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Eusebius in his Ecclesiastical History tells us that in addition to his great work Against Heresies St Irenæus wrote A Discourse in Demonstration of the Apostolic Preaching. This work was entirely lost sight of: no one seems ever to have quoted a word of it. But it has quite recently reappeared in an Armenian manuscript together with Books IV and V of the greater work. The Armenian translation proves to be a fairly close rendering of the original Greek.

What Irenæus meant by the Apostolic Preaching can be seen from his larger work. Although the exact expression does not seem to occur there, we have its equivalent, “the Preaching of the Apostles” (III, iii. 2), and also the parallel phrases, “the Tradition of the Apostles” (III, iii. 4) and “the Preaching of the Truth” (I, iii. 1; III, iii. 4). Moreover, in I, i. 20 we read that “he who holds the canon (or rule) of the truth without deviation, which he received through his baptism,” will be able to escape all the snares of heresy: and in the Demonstration (c. 3.) we have closely parallel words which also refer to the baptismal faith. Although it was not until much later that the baptismal confession came to be called the Apostles’ Creed, viit was already regarded as a summary of the essential elements of the Apostolic message. Its form varied in some details in different Churches, but its structure was everywhere the same, for it had grown up on the basis of the baptismal formula.

What Irenæus undertakes in the present work is to set out the main points of this Apostolic message, which, as he has explained in his greater work (III, iii. i ff.), has been handed down in the Church by the successions of the bishops and is the same in substance in all parts of the world, and to demonstrate its truth more especially from the sacred scriptures of the Old Testament. This argument from prophecy was the earliest form of Christian evidence; and though it does not appeal to us with equal force to-day, and we find it hard to be patient with some of the proofs which seemed to be convincing in the earliest times, we must yet recognize that it was a true instinct which claimed the Jewish scriptures as the heritage of the Christian Church, and surmounted by means of allegorical interpretations those serious difficulties which led many Christians to wish to cast them aside altogether.

The words of Bishop Westcott in reference to the methods of the schoolmen of the Middle Ages, are applicable also to these earlier teachers: “Many of the arguments which they use appear to us frivolous and pointless. It requires a serious effort to enter into them with a sympathetic intelligence. But the effort is worth making. Conclusions which rest upon arbitrary assumptions viias to the symmetries of things witness in an imperfect fashion to a deep sense of a divine order in creation; and we do injustice to those who draw them if we allow even the greatest errors of expression and form to blind us to the nobility of the conception which they embody most inadequately” (Ep. of St John, “The Gospel of Creation,” pp. 276 f.).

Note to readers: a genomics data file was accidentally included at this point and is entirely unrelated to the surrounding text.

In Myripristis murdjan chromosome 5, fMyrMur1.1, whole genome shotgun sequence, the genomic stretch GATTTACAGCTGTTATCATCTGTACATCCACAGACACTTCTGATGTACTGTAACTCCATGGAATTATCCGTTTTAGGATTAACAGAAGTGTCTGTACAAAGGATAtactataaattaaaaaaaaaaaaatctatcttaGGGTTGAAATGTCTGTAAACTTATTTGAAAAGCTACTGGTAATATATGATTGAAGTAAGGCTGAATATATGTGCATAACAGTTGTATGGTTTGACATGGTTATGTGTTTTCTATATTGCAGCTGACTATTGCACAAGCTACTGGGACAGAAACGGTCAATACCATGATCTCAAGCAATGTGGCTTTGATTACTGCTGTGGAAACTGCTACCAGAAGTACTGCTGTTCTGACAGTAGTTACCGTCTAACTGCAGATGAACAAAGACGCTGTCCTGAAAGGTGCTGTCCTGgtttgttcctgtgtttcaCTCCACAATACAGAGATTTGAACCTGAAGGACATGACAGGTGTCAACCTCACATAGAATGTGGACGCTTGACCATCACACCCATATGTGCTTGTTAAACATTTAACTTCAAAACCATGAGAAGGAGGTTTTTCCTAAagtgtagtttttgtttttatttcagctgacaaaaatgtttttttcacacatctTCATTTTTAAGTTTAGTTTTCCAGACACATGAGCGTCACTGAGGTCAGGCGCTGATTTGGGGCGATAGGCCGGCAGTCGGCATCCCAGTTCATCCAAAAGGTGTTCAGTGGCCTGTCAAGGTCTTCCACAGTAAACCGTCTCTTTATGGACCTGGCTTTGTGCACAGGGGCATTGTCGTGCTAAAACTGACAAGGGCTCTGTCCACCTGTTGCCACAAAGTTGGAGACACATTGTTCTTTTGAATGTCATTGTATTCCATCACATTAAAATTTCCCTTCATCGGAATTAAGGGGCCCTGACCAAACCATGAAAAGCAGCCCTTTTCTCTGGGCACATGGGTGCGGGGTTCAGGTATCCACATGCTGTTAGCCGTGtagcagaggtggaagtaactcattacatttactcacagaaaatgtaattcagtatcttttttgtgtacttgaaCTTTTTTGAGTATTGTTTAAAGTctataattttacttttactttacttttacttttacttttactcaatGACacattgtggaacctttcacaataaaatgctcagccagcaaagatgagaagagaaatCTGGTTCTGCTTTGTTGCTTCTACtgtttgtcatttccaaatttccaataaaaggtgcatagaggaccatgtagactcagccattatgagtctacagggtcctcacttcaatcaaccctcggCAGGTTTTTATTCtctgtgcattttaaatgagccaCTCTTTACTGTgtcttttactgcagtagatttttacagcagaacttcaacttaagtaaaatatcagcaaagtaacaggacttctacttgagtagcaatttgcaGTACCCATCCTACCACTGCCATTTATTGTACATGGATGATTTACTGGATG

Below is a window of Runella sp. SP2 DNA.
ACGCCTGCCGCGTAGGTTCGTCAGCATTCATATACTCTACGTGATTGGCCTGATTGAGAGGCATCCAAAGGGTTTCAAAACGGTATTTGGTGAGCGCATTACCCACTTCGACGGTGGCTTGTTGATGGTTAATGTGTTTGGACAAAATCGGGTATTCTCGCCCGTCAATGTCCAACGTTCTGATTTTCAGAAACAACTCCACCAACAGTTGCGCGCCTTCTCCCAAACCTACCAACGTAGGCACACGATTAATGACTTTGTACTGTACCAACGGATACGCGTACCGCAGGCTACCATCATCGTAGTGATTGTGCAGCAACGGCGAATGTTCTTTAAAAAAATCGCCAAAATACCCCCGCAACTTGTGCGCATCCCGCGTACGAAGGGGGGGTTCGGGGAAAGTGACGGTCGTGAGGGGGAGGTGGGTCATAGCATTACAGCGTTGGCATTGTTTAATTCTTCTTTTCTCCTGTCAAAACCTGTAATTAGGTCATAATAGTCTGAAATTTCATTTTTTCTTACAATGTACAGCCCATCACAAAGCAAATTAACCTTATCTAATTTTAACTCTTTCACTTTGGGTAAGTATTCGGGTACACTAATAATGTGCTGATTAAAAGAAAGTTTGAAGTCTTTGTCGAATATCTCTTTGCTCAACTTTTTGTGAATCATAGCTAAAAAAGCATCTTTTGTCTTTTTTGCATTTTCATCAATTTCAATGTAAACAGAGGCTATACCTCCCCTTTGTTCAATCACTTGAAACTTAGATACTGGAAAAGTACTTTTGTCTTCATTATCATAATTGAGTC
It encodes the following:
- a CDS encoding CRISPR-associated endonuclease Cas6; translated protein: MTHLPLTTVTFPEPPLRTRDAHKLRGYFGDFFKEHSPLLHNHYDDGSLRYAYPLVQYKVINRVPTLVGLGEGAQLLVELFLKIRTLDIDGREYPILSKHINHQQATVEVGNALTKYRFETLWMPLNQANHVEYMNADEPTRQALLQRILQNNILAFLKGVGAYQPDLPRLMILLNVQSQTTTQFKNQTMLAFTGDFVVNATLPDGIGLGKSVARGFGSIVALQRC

The wonder of Irenæus is the largeness of his outlook. No theologian had arisen since St Paul and St John who had grasped so much of the purpose of God for His world. “The Making of Man,” to borrow Tennyson’s great phrase, is his constant theme. Even though he was, forced to be controversial, he was never merely negative; and the last of his books Against Heresies ends on the keynote of the whole—that man shall at length be made “after the image and likeness of God.” This is to him the meaning of all history; and for that reason the center point of history is the Incarnation. So Christ came “to link up the end with the beginning,” or in St Paul’s words, (which Irenæus never tires of repeating,) “to gather up into one all things” in Himself.

I have retained the chapter divisions of the first editors and translators of the Armenian text. The references to the work Against Heresies are to Harvey’s edition (Cambridge, 1857). Though I have not everywhere reproduced the double renderings which are so frequent in the Armenian, I have made the translation sufficiently literal to serve the general needs of the patristic student, viiieven at the cost of some clumsiness of expression. In the Introduction and Notes I have been at some pains to bring out the indebtedness of Irenæus to Justin Martyr; and in pursuance of the same end I have devoted a section of the Introduction to the teaching of both these writers in regard to the Holy Spirit.


The Deanery,

Wells, Somerset, Oct. 1879.

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